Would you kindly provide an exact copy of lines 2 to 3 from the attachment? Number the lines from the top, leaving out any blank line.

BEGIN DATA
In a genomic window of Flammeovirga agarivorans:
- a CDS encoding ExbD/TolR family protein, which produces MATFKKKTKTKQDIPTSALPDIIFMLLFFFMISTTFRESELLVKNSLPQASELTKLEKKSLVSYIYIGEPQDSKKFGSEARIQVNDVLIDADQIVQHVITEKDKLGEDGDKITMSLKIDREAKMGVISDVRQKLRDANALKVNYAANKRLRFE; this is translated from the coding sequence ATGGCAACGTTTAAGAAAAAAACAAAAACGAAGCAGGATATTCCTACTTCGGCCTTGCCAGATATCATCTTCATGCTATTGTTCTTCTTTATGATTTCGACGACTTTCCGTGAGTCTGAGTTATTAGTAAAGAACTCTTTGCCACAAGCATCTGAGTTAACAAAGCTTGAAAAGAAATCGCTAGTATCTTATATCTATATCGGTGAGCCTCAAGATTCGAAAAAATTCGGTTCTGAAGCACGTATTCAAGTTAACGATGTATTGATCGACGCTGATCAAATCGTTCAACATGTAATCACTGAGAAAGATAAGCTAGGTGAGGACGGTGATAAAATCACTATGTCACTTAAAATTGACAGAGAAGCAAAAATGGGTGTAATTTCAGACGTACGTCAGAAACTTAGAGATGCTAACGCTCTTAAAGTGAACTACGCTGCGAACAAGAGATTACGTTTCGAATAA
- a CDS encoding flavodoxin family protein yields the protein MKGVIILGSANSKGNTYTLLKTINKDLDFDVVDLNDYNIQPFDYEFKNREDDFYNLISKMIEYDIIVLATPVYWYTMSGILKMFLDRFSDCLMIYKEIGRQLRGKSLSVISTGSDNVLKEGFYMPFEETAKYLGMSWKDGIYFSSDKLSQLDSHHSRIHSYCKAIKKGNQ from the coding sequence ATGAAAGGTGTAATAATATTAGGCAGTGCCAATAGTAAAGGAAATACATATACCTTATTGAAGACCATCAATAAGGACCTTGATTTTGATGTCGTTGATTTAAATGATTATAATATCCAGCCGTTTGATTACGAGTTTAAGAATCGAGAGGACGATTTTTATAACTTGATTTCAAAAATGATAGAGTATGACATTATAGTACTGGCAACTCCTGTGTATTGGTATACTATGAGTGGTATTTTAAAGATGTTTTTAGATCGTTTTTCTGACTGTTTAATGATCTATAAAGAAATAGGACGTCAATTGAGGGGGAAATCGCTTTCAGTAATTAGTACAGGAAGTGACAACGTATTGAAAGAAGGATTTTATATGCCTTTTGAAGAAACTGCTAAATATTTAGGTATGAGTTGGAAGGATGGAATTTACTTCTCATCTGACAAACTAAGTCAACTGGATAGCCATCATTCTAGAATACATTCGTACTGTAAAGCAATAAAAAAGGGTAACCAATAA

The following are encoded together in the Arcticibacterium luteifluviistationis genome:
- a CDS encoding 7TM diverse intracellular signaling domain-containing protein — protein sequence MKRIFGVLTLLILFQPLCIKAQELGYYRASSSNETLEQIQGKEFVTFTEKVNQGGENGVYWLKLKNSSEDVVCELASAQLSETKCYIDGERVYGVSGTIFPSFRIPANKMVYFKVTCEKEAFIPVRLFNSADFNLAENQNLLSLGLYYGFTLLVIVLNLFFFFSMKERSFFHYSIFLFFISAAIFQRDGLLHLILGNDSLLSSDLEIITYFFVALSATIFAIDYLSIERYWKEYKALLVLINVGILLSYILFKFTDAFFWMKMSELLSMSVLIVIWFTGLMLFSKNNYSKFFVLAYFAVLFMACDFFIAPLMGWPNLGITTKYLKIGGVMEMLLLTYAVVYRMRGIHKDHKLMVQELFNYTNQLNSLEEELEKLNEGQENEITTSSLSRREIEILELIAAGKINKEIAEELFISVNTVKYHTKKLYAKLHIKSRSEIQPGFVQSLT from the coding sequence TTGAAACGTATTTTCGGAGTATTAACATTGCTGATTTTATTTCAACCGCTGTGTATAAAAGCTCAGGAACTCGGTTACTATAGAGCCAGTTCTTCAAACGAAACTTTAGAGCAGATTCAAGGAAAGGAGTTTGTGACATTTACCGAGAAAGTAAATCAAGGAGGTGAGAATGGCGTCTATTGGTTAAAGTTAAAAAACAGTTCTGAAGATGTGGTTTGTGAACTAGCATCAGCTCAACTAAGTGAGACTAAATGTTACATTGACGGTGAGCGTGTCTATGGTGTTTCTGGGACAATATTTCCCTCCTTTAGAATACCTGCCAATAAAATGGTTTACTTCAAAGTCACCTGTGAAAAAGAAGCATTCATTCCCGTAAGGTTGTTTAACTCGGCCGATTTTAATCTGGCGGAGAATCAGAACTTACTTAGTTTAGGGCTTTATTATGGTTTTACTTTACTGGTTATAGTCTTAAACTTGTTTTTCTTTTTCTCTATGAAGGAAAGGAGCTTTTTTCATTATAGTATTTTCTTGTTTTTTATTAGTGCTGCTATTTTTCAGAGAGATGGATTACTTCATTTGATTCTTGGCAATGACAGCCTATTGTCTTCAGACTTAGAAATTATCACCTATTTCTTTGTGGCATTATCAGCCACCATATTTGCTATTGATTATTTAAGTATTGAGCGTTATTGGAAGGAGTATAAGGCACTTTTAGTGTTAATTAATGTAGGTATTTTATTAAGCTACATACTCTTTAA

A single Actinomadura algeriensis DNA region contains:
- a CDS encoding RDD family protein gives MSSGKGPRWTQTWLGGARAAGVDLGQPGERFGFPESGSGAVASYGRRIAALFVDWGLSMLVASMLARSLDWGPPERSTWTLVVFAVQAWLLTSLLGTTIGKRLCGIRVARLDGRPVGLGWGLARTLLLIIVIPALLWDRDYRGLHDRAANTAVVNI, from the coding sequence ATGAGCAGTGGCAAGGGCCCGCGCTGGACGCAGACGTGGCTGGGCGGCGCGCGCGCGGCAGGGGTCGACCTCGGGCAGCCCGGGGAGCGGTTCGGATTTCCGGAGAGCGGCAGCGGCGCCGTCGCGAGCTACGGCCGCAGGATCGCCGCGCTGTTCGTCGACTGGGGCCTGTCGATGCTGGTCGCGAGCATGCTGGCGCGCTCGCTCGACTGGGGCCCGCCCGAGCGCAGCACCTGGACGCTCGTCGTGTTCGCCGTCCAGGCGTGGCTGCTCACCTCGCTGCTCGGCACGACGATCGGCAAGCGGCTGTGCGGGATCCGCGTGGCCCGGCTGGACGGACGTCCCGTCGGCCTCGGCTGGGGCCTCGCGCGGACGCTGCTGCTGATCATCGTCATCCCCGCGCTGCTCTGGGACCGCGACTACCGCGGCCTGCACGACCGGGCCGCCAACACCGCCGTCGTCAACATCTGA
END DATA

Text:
- a CDS encoding ExbD/TolR family protein, which produces MATFKKKTKTKQDIPTSALPDIIFMLLFFFMISTTFRESELLVKNSLPQASELTKLEKKSLVSYIYIGEPQDSKKFGSEARIQVNDVLIDADQIVQHVITEKDKLGEDGDKITMSLKIDREAKMGVISDVRQKLRDANALKVNYAANKRLRFE; this is translated from the coding sequence ATGGCAACGTTTAAGAAAAAAACAAAAACGAAGCAGGATATTCCTACTTCGGCCTTGCCAGATATCATCTTCATGCTATTGTTCTTCTTTATGATTTCGACGACTTTCCGTGAGTCTGAGTTATTAGTAAAGAACTCTTTGCCACAAGCATCTGAGTTAACAAAGCTTGAAAAGAAATCGCTAGTATCTTATATCTATATCGGTGAGCCTCAAGATTCGAAAAAATTCGGTTCTGAAGCACGTATTCAAGTTAACGATGTATTGATCGACGCTGATCAAATCGTTCAACATGTAATCACTGAGAAAGATAAGCTAGGTGAGGACGGTGATAAAATCACTATGTCACTTAAAATTGACAGAGAAGCAAAAATGGGTGTAATTTCAGACGTACGTCAGAAACTTAGAGATGCTAACGCTCTTAAAGTGAACTACGCTGCGAACAAGAGATTACGTTTCGAATAA
- a CDS encoding flavodoxin family protein yields the protein MKGVIILGSANSKGNTYTLLKTINKDLDFDVVDLNDYNIQPFDYEFKNREDDFYNLISKMIEYDIIVLATPVYWYTMSGILKMFLDRFSDCLMIYKEIGRQLRGKSLSVISTGSDNVLKEGFYMPFEETAKYLGMSWKDGIYFSSDKLSQLDSHHSRIHSYCKAIKKGNQ from the coding sequence ATGAAAGGTGTAATAATATTAGGCAGTGCCAATAGTAAAGGAAATACATATACCTTATTGAAGACCATCAATAAGGACCTTGATTTTGATGTCGTTGATTTAAATGATTATAATATCCAGCCGTTTGATTACGAGTTTAAGAATCGAGAGGACGATTTTTATAACTTGATTTCAAAAATGATAGAGTATGACATTATAGTACTGGCAACTCCTGTGTATTGGTATACTATGAGTGGTATTTTAAAGATGTTTTTAGATCGTTTTTCTGACTGTTTAATGATCTATAAAGAAATAGGACGTCAATTGAGGGGGAAATCGCTTTCAGTAATTAGTACAGGAAGTGACAACGTATTGAAAGAAGGATTTTATATGCCTTTTGAAGAAACTGCTAAATATTTAGGTATGAGTTGGAAGGATGGAATTTACTTCTCATCTGACAAACTAAGTCAACTGGATAGCCATCATTCTAGAATACATTCGTACTGTAAAGCAATAAAAAAGGGTAACCAATAA